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Reviewed by:
  • Leadership for World-Class Universities: Challenges for Developing Countries
  • Cristina González
Leadership for World-Class Universities: Challenges for Developing Countries Philip G. Altbach (Ed.). 2011. New York & London: Routledge. 272 pp. Hardback: ISBN 978-0-415-80028-0 ($155.00). Paperback: ISBN 978-0-415-80029-7 ($44.95).

As Goolam Mohamedbhai, former President of the International Association of Universities, notes in the preface, the common thread running though this book concerns the need for academic leaders to be aware of the major global trends in higher education that will have an impact on their institutions. This comprehensive volume covers all of the issues that could and should be of interest to university presidents and other administrators. The collection consists of thirteen chapters containing work by scholars from various countries and an introduction by Philip G. Altbach, who discusses the need to train academic leaders for a job that is much more difficult than it used to be.

Chapter 1, by Fred M. Hayward and Daniel J. Ncayiyana, emphasizes that in the absence of an explicit plan, the budget is the de facto plan. In order for universities to advance, they need to articulate, implement, and monitor plans to guide their budgets rather than letting their budgets become their de facto plans. Universities must have a culture of planning and constantly evaluate their situations in order to enhance preparedness. In chapter 2, Álvaro Rojas and Andrés Bernasconi review various approaches to managing universities, concluding that universities are not democracies. While consultation with the faculty senate is important, universities need strong presidents who must be able to recruit their own executive teams and establish goals appropriate for their institutions.

D. Bruce Johnstone discusses funding issues in chapter 3, in which he points out that in most countries, universities are losing public funding, which is forcing them to adopt a cost-sharing model in which students pay much more than before, often with the help of loans. Free higher education is disappearing in most nations. Governments, however, continue to subsidize higher education, and their contributions are still greater than tuition, which typically covers less than half the cost of educating students. Johnstone believes that governments should not withdraw their support of higher education. This calls for courageous leadership on the part of university presidents, who must be strong advocates for their institutions. In chapter 4, David E. Bloom and Henry Rosovsky discuss the nature of good governance, which is one of the hallmarks of worldclass universities. Good governance includes cooperation between faculty and administration, accountability, transparency, meritocratic selection, and academic freedom. Financial stability is necessary to make good governance possible. [End Page 144]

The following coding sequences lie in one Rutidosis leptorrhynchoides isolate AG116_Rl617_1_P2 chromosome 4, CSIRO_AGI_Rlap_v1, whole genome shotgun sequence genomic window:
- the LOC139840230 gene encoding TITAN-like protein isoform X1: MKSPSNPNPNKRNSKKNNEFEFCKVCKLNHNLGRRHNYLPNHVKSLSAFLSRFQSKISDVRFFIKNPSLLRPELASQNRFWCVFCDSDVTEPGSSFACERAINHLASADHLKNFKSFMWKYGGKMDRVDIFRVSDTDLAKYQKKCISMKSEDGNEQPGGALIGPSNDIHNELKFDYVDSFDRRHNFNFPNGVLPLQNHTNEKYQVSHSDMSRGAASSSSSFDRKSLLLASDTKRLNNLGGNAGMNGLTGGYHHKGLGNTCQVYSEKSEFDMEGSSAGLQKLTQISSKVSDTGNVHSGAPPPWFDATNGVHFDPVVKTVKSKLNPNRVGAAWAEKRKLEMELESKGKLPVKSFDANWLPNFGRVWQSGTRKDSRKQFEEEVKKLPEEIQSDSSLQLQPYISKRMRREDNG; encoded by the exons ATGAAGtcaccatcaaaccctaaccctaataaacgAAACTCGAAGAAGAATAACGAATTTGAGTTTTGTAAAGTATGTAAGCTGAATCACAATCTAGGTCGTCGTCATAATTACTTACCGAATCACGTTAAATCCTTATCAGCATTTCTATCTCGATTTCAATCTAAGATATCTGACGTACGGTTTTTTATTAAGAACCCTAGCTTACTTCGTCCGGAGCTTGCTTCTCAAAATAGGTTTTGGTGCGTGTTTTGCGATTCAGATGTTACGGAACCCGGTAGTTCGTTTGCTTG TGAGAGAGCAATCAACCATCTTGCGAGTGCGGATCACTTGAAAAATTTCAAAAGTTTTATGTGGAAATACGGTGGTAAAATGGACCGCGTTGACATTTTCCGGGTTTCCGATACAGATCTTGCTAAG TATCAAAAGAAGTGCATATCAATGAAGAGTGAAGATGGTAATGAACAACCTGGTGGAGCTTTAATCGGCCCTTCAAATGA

In chapter 5, Pedro Rosso examines the challenges facing mission-driven universities—that is, institutions of higher learning that have religious, patriotic, social, and/or cultural motivations. In order to be socially relevant, these institutions must maintain their identities while achieving academic excellence, which is not always easy. In chapter 6, Altbach and Jane Knight discuss the internationalization of universities, including the use of English and the standardization of the curriculum, pointing out that most of the world’s foreign students are self-funded and choose their countries of destination and fields of study—thereby making this is a student-driven phenomenon.

Liz Reisberg discusses quality standards in chapter 7, in which she explains that these are often overemphasized and meaningless, functioning as a distraction from a true consideration of excellence. The competition for prestige can also have negative effects, as it favors superficial indicators of quality. For Reisberg, the best approach to quality enhancement is the existence of an institutional culture of self-criticism. In chapter 8, Nian Cai Liu and Ying Cheng focus on the impact and limitations of world-wide university rankings, which were first created by Shanghai Jiao Tong University and are a natural product of the global economy. This chapter suggests that universities should become more focused on quality and innovation than on quantity and prestige.

In chapter 9, Kai-Ming Cheng analyzes the concept of institutional advancement, highlighting the importance of philanthropy as a necessary complement to public funding. Indeed, some states, such as Singapore and Hong Kong, have...


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